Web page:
Monday, July 22, 2019

Total Local Giving in the Central Conferences

Today's post is by UM & Global blogmaster Dr. David W. Scott, Director of Mission Theology at the General Board of Global Ministries. The opinions and analysis expressed here are Dr. Scott's own and do not reflect in any way the official position of Global Ministries.

Having looked at how much total United Methodists in the United States send annual to the central conferences (probably over $100 million per year), it is worth looking at how much money the central conferences likely generate themselves in giving by members in those central conferences.

While much uncertainty exists, the total given to local churches in the central conference might be between $110-470 million per year, though likely near the lower end of that estimate. Even the most conservative estimates yield at least $60 million in member giving. As in the United States, the majority of this stays in local congregations, with only a small fraction being used to support connectional ministries.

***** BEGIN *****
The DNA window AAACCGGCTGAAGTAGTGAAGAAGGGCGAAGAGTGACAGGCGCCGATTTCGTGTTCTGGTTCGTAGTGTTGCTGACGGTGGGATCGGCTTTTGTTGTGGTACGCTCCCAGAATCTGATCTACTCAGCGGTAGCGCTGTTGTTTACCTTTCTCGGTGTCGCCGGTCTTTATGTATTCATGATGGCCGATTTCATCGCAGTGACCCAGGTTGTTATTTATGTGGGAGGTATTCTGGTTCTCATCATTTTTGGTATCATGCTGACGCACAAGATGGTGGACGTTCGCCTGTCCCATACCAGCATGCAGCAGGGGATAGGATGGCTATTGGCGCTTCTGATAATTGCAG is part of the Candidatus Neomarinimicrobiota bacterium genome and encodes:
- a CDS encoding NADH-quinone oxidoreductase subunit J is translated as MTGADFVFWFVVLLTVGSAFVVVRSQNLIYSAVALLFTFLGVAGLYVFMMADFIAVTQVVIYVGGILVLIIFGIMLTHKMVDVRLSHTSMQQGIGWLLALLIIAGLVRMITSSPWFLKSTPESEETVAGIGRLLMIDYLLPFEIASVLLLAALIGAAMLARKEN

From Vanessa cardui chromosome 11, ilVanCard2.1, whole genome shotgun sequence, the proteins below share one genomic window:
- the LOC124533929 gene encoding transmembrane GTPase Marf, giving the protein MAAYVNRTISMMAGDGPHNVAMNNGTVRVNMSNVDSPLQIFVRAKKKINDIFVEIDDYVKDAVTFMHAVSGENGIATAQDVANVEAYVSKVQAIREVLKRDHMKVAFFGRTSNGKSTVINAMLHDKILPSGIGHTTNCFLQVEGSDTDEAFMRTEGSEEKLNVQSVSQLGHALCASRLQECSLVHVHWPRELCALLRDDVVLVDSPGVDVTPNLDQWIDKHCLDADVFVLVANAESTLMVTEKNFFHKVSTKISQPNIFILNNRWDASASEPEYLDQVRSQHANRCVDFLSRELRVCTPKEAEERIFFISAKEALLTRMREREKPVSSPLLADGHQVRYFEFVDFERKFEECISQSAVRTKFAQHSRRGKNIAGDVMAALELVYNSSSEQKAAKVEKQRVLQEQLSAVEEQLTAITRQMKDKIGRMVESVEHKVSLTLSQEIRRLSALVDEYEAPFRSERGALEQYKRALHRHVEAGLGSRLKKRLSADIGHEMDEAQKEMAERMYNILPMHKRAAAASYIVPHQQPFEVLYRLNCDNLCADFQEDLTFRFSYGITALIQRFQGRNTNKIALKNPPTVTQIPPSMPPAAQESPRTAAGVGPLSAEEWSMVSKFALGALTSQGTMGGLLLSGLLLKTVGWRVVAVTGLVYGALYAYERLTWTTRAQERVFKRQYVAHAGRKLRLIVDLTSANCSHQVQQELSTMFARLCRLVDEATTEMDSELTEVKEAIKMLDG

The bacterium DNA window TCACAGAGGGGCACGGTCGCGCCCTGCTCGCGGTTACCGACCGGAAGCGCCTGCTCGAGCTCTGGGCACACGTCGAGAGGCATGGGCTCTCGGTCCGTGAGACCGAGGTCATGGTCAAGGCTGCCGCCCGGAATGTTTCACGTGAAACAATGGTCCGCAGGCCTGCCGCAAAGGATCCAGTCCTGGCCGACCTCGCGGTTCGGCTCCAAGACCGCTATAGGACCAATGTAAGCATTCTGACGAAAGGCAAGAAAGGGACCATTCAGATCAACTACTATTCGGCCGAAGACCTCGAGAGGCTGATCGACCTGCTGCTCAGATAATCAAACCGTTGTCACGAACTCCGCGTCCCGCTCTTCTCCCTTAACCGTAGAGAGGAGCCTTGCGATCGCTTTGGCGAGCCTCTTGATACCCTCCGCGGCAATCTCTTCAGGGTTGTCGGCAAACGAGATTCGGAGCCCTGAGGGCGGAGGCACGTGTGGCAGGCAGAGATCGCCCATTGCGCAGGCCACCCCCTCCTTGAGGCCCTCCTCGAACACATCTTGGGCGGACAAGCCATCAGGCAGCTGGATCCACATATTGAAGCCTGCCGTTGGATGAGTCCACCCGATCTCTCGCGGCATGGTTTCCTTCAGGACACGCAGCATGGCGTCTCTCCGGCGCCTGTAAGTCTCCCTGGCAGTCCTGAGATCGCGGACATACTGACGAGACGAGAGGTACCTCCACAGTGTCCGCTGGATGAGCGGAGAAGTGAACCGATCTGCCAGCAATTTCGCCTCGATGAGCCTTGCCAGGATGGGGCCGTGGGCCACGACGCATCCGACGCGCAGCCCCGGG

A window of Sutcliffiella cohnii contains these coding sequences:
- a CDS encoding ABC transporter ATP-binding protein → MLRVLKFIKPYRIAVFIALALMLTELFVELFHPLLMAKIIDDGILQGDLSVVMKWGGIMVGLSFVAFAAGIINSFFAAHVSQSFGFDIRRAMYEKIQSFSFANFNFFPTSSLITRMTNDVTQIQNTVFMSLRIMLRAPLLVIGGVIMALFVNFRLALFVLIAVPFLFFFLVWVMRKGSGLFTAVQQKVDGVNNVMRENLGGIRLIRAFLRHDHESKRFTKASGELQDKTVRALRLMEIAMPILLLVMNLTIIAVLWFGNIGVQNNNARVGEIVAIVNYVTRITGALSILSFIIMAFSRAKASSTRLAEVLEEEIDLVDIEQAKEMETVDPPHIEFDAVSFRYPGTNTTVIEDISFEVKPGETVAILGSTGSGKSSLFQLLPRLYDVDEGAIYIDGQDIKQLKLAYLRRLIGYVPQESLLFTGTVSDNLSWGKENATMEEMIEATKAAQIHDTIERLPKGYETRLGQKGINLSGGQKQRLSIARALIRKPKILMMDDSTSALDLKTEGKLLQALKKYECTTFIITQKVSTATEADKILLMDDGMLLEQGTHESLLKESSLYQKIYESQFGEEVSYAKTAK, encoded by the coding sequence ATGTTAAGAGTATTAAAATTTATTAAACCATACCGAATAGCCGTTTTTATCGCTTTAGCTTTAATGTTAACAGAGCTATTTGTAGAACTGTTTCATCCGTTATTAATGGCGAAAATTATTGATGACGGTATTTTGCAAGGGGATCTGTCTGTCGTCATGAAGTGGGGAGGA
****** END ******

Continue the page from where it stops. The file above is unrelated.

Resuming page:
If we estimate that 10% of local giving in the central conferences goes to connectional ministries (in the US it is 14%), then the amount of US money supporting connectional ministries in the central conferences is several times the amount of local money supporting these ministries (which might be about $15-25 million yearly). Put another way, giving from the US perhaps quintuples the extent of connectional ministries (health, education, evangelism, creation care, discipleship, etc.) that happen in the central conferences.

As with estimating the amount of money that goes from the US, there is a lot of uncertainty in the underlying figures for calculating how much giving there is in the central conferences, so these numbers are only rough estimates. An explanation follows.

Let us begin with the relatively easy question of how much money central conferences pay in apportionments. In 2018, the central conferences as a whole gave $788,317 USD in apportionments. This represents 65% of the amount of apportionments assigned by GCFA, which was $1,204,990. The numbers are fairly similar for 2017.

During the first six months of 2019, central conference giving broke down by region as follows:
•    Africa: $73,428 USD
•    Philippines: $21,458 USD
•    Europe: $274,238 USD
•    Total: $369,124 USD
Again, these figures are in line with the data from 2018.